This work concentrates on how eighteenth-century feminine novelists articulate the concerns important to women's lives and fates, and argues that these novelists used their romances to combat the controlling ideologies of the age.
The essays collected here explore the power and sensuality that food engenders within literature. The book permits the reader to sample food as a rhetorical structure, one that allows the individual writers to articulate the abstract concepts in a medium that is readily understandable. The second part of Cooking by the Book turns to the more diverse food rhetorics of the marketplace. What, for example, is the fast food rhetoric? Why are there so many eating disorders in our society? Is it possible to teach philosophy through cookery? How long has vegetarianism been popular?
For Americans World War II was “a good war,” a war that was worth fighting. Even as the conflict was underway, a myriad of both fictional and nonfictional books began to appear examining one or another of the raging battles. These essays examine some of the best literature and popular culture of World War II. Many of the studies focus on women, several are about children, and all concern themselves with the ways that the war changed lives. While many of the contributors concern themselves with the United States, there are essays about Great Britain, Canada, France, Germany, Poland, Russia, and Japan.
Terry Castle's recent study of masquerade follows Bakhtin's analysis of the carnivalesque to conclude that, for women, masquerade offered exciting possibilities for social and sexual freedom. Castle's interpretation conforms to the fears expressed by male writers during the period&—Addison, Steele, and Fielding all insisted that masquerade allowed women to usurp the privileges of men. Female authors, however, often mistrusted these claims, perceiving that masquerade's apparent freedoms were frequently nothing more than sophisticated forms of oppression. Catherine Craft-Fairchild's work provides a useful corrective to Castle's treatment of masquerade. She argues that, in fictions by Aphra B...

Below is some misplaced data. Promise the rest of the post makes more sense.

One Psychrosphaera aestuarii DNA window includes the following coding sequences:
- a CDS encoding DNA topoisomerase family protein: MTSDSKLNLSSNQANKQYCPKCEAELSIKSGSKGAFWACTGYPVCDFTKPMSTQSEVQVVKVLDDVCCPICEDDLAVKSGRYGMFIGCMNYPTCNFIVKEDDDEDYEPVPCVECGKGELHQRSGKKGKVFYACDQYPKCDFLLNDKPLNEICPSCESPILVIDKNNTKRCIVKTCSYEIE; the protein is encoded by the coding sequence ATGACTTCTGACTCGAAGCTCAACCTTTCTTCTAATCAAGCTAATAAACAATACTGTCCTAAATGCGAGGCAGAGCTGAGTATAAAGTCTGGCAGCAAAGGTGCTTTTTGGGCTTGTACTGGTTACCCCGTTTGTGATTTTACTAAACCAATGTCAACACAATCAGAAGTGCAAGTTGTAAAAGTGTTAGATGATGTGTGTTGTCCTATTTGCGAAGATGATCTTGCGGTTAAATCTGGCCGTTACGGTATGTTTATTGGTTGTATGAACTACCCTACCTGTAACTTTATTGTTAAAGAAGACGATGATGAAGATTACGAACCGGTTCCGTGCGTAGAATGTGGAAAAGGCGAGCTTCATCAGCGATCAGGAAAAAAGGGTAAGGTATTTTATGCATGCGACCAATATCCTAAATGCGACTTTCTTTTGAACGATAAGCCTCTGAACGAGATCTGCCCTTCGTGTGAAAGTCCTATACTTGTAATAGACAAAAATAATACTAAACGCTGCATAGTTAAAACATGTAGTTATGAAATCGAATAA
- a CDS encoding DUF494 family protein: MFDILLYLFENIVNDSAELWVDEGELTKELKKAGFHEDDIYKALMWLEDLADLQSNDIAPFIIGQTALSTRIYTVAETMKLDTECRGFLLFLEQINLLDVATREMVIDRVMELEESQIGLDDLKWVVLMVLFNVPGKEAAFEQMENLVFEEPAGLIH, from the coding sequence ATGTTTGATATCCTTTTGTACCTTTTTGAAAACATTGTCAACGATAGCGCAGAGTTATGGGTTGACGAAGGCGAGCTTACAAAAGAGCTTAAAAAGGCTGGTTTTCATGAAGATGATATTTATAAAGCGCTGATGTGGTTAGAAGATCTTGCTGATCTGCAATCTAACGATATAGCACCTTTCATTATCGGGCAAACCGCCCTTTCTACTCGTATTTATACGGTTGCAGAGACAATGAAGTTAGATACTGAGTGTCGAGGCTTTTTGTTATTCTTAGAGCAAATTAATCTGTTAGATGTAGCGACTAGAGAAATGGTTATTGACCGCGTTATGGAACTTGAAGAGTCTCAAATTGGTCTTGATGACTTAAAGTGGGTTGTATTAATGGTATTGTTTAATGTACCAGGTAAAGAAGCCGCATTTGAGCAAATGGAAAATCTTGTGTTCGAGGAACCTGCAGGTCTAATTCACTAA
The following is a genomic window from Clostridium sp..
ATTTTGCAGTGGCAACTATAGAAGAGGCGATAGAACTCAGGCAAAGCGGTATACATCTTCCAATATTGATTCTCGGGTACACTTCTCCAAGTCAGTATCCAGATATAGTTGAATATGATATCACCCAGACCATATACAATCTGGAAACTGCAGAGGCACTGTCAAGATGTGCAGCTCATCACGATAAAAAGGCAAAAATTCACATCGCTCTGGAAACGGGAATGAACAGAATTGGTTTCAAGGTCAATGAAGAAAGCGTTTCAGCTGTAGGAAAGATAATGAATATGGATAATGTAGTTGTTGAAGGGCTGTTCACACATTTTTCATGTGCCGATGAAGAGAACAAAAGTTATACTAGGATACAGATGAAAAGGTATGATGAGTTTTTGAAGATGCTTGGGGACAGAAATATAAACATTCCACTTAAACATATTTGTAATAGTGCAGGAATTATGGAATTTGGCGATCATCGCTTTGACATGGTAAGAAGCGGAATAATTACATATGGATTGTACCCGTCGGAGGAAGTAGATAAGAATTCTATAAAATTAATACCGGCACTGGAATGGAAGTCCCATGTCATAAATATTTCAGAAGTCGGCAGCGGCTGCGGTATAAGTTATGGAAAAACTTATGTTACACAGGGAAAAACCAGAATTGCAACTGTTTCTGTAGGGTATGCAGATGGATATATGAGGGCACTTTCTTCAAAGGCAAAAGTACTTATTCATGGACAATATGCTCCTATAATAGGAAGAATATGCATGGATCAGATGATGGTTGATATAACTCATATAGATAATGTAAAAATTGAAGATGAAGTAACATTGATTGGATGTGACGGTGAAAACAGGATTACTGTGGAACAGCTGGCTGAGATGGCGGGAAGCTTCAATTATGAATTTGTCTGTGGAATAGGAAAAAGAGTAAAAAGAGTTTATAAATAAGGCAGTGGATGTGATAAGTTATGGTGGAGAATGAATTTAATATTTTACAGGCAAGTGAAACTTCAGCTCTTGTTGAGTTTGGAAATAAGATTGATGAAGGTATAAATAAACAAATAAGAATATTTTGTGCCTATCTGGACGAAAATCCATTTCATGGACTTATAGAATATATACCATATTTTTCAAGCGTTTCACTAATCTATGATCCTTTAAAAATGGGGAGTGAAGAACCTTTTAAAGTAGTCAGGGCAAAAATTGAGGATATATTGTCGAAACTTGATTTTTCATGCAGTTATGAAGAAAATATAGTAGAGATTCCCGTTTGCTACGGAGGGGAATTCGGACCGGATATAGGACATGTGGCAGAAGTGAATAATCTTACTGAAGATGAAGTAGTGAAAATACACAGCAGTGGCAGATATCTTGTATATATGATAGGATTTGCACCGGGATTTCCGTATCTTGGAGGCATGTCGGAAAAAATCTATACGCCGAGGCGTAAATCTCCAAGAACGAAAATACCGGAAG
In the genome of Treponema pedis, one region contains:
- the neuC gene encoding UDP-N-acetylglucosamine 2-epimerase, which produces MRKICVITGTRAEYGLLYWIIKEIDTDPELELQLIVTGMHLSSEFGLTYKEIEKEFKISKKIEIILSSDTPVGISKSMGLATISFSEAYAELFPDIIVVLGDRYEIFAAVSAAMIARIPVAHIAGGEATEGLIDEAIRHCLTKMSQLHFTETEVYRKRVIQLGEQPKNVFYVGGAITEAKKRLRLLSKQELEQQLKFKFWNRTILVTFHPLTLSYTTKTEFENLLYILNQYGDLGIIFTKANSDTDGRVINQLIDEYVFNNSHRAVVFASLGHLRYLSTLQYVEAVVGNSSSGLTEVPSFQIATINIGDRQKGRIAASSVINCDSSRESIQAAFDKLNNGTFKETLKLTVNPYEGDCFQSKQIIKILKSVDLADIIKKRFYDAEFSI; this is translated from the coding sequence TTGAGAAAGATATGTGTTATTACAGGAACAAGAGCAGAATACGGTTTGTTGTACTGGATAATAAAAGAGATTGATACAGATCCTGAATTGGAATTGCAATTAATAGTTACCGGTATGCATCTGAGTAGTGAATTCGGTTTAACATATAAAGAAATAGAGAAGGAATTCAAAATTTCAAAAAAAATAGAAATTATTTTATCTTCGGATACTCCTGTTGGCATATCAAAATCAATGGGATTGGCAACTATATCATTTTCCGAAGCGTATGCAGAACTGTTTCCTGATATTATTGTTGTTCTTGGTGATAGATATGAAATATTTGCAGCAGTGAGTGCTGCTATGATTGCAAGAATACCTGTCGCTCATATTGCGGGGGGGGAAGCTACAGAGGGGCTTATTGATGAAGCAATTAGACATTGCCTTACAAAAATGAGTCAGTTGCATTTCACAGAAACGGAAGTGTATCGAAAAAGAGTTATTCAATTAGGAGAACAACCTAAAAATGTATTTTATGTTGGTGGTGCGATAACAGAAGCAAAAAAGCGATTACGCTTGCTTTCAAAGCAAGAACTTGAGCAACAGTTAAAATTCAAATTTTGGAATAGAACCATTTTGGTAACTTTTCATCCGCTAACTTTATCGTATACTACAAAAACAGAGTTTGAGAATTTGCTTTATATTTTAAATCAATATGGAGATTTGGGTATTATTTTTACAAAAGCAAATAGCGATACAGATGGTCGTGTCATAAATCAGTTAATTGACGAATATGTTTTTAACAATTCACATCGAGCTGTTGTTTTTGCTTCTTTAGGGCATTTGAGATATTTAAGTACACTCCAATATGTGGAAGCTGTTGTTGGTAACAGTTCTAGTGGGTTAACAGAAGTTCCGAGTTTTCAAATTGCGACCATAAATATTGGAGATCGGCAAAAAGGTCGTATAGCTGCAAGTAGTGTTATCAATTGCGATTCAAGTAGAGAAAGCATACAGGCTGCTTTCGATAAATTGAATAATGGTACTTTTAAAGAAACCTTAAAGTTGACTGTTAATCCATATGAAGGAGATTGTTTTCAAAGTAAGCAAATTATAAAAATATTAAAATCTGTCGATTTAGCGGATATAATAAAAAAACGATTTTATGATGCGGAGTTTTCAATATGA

First accepted by a publisher in 1803, Northanger Abbey was eventually published posthumously in 1818. In it Austen weaves a romance full of suspense and comedy around the heroine Catherine Morland's first foray into society. The style of the novel is a unique hybrid; along the way Austen parodies the eighteenth-century novel of manners, the Gothic novel, and even the educational treatises of the time. The second Broadview edition includes a revised introduction, notes, bibliography, and expanded appendices of background contextual materials.
Dress, Distress and Desire explores representations of sartorial experience in eighteenth-century literature. Batchelor's study brings together for the first time canonical and non-canonical texts including novels, conduct books and women's magazines to investigate the pressures that the growth of the fashion market placed on conceptions of female virtue and propriety. It shows how dress dispelled the sentimental myth that the body acted as a moral index and enabled the women reader to resist some of sentimental literature's more prescriptive advice.